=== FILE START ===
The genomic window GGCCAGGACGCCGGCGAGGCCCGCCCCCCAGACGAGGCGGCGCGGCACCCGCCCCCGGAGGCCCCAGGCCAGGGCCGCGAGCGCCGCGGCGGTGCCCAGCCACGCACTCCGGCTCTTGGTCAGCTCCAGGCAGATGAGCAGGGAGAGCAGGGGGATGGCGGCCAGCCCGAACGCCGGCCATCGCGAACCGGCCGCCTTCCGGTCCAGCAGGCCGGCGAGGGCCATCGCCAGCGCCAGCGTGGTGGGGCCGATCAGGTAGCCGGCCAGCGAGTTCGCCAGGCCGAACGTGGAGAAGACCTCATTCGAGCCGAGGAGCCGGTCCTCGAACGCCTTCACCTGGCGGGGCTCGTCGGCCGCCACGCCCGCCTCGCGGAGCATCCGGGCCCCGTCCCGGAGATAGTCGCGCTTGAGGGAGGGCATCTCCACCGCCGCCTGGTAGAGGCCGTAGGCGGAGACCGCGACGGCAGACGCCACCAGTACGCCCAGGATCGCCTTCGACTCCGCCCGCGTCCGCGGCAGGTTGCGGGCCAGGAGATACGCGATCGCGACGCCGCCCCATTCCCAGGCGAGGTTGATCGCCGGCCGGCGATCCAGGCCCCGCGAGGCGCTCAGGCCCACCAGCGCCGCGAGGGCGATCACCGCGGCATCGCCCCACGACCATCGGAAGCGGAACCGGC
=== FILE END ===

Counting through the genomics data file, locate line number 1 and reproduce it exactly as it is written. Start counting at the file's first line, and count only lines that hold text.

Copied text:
The genomic window GGCCAGGACGCCGGCGAGGCCCGCCCCCCAGACGAGGCGGCGCGGCACCCGCCCCCGGAGGCCCCAGGCCAGGGCCGCGAGCGCCGCGGCGGTGCCCAGCCACGCACTCCGGCTCTTGGTCAGCTCCAGGCAGATGAGCAGGGAGAGCAGGGGGATGGCGGCCAGCCCGAACGCCGGCCATCGCGAACCGGCCGCCTTCCGGTCCAGCAGGCCGGCGAGGGCCATCGCCAGCGCCAGCGTGGTGGGGCCGATCAGGTAGCCGGCCAGCGAGTTCGCCAGGCCGAACGTGGAGAAGACCTCATTCGAGCCGAGGAGCCGGTCCTCGAACGCCTTCACCTGGCGGGGCTCGTCGGCCGCCACGCCCGCCTCGCGGAGCATCCGGGCCCCGTCCCGGAGATAGTCGCGCTTGAGGGAGGGCATCTCCACCGCCGCCTGGTAGAGGCCGTAGGCGGAGACCGCGACGGCAGACGCCACCAGTACGCCCAGGATCGCCTTCGACTCCGCCCGCGTCCGCGGCAGGTTGCGGGCCAGGAGATACGCGATCGCGACGCCGCCCCATTCCCAGGCGAGGTTGATCGCCGGCCGGCGATCCAGGCCCCGCGAGGCGCTCAGGCCCACCAGCGCCGCGAGGGCGATCACCGCGGCATCGCCCCACGACCATCGGAAGCGGAACCGGC